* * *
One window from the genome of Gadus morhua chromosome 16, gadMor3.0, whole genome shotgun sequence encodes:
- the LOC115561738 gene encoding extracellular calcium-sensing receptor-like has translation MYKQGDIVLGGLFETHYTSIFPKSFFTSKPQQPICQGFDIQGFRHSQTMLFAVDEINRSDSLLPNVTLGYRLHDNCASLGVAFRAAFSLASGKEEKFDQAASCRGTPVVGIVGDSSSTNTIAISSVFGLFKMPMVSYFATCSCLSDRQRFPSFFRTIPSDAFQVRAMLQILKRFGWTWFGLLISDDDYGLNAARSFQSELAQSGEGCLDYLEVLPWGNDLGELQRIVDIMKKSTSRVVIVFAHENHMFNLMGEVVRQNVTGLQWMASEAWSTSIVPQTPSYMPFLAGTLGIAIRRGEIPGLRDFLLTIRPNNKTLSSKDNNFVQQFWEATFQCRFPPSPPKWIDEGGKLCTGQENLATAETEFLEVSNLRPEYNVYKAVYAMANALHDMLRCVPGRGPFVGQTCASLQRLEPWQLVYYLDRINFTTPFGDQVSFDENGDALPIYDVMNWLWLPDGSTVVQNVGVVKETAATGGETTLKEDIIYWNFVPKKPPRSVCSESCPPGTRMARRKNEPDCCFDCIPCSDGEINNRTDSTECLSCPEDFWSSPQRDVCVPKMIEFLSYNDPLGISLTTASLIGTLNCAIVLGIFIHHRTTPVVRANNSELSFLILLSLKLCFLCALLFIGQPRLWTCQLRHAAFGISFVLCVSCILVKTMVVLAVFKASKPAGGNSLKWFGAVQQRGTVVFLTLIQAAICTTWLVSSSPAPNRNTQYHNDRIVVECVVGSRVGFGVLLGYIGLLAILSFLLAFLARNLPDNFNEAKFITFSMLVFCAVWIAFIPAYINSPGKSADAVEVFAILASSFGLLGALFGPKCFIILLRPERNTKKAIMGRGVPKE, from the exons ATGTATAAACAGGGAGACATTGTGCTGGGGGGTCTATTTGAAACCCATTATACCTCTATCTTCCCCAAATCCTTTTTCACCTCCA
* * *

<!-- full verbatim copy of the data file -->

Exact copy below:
One window from the genome of Gadus morhua chromosome 16, gadMor3.0, whole genome shotgun sequence encodes:
- the LOC115561738 gene encoding extracellular calcium-sensing receptor-like has translation MYKQGDIVLGGLFETHYTSIFPKSFFTSKPQQPICQGFDIQGFRHSQTMLFAVDEINRSDSLLPNVTLGYRLHDNCASLGVAFRAAFSLASGKEEKFDQAASCRGTPVVGIVGDSSSTNTIAISSVFGLFKMPMVSYFATCSCLSDRQRFPSFFRTIPSDAFQVRAMLQILKRFGWTWFGLLISDDDYGLNAARSFQSELAQSGEGCLDYLEVLPWGNDLGELQRIVDIMKKSTSRVVIVFAHENHMFNLMGEVVRQNVTGLQWMASEAWSTSIVPQTPSYMPFLAGTLGIAIRRGEIPGLRDFLLTIRPNNKTLSSKDNNFVQQFWEATFQCRFPPSPPKWIDEGGKLCTGQENLATAETEFLEVSNLRPEYNVYKAVYAMANALHDMLRCVPGRGPFVGQTCASLQRLEPWQLVYYLDRINFTTPFGDQVSFDENGDALPIYDVMNWLWLPDGSTVVQNVGVVKETAATGGETTLKEDIIYWNFVPKKPPRSVCSESCPPGTRMARRKNEPDCCFDCIPCSDGEINNRTDSTECLSCPEDFWSSPQRDVCVPKMIEFLSYNDPLGISLTTASLIGTLNCAIVLGIFIHHRTTPVVRANNSELSFLILLSLKLCFLCALLFIGQPRLWTCQLRHAAFGISFVLCVSCILVKTMVVLAVFKASKPAGGNSLKWFGAVQQRGTVVFLTLIQAAICTTWLVSSSPAPNRNTQYHNDRIVVECVVGSRVGFGVLLGYIGLLAILSFLLAFLARNLPDNFNEAKFITFSMLVFCAVWIAFIPAYINSPGKSADAVEVFAILASSFGLLGALFGPKCFIILLRPERNTKKAIMGRGVPKE, from the exons ATGTATAAACAGGGAGACATTGTGCTGGGGGGTCTATTTGAAACCCATTATACCTCTATCTTCCCCAAATCCTTTTTCACCTCCA